Caught in between — and even among — Occupy Wall Street protests for fairer taxes and the Tea Party's cry for a low tax burden, stand the estimated four million people who pay the complicated and confusing alternative minimum tax.
But as a constituency, analysts say, the AMTers will be left behind in the 2012 election because politicians on both sides of the aisle feel there's no advantage to push for an AMT repeal.
"It's not really controversial anymore," says Dan Mitchell, a policy scholar on taxes at the Cato Institute. "Both Democrats and Republicans don't like it, so it's not a partisan issue. There's no real need to focus on it for the election."
Another reason AMT repeal is not a political fire storm in 2012 is that most voters are calling for overall tax reform, not just one piece of it, says Isabel Sawhill, an economist at the Brookings Institution.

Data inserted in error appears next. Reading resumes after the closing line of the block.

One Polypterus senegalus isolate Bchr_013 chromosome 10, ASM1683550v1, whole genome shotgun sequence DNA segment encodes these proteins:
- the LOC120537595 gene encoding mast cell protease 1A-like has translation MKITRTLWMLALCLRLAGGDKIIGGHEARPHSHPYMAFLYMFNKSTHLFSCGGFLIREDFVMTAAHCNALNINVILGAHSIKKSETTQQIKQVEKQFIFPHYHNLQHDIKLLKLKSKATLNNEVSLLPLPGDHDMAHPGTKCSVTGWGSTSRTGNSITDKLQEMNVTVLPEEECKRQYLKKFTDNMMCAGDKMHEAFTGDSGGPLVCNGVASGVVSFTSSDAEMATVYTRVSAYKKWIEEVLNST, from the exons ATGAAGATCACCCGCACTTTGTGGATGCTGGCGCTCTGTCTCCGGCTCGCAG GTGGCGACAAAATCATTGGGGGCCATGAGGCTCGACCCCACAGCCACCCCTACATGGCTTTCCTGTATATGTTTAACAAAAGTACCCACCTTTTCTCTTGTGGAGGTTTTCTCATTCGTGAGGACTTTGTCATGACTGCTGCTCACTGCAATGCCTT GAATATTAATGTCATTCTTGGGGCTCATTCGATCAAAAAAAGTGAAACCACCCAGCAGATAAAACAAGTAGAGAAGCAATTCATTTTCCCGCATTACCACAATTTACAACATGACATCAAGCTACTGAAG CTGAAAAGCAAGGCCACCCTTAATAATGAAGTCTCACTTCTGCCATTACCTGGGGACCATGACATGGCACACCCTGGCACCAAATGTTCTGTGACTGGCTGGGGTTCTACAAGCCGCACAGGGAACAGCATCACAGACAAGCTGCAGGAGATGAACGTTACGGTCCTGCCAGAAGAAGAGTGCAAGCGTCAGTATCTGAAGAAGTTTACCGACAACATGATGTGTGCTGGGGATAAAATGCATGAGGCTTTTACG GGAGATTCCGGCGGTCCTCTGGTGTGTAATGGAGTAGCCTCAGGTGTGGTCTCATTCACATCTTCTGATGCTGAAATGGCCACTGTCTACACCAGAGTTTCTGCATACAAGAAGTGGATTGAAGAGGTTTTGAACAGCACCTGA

"People are assuming and hoping that there will be some sort of restructuring of all taxes," Sawhill explains. "AMT reform is part of that hope. And voters are more inclined to focus on something 'simple' like Herman Cain's 9-9-9 plan. That seems sexier in terms of politics."
An even bigger problem for politicians in a down economy would be replacing the revenue collected from the AMT. In 1970, the first year of the AMT, some $122 million was collected. In 2011, it will raise an estimated $39.1 billion.
"Doing away with the AMT would require replacing a lot of lost tax revenue by increasing regular taxes," says Joseph Perry, partner-in-charge of the Tax & Business Services practice at Marcum LLP. "Asking certain Americans, probably more of the lower to middle income, to make up for the shortfall, would be political suicide."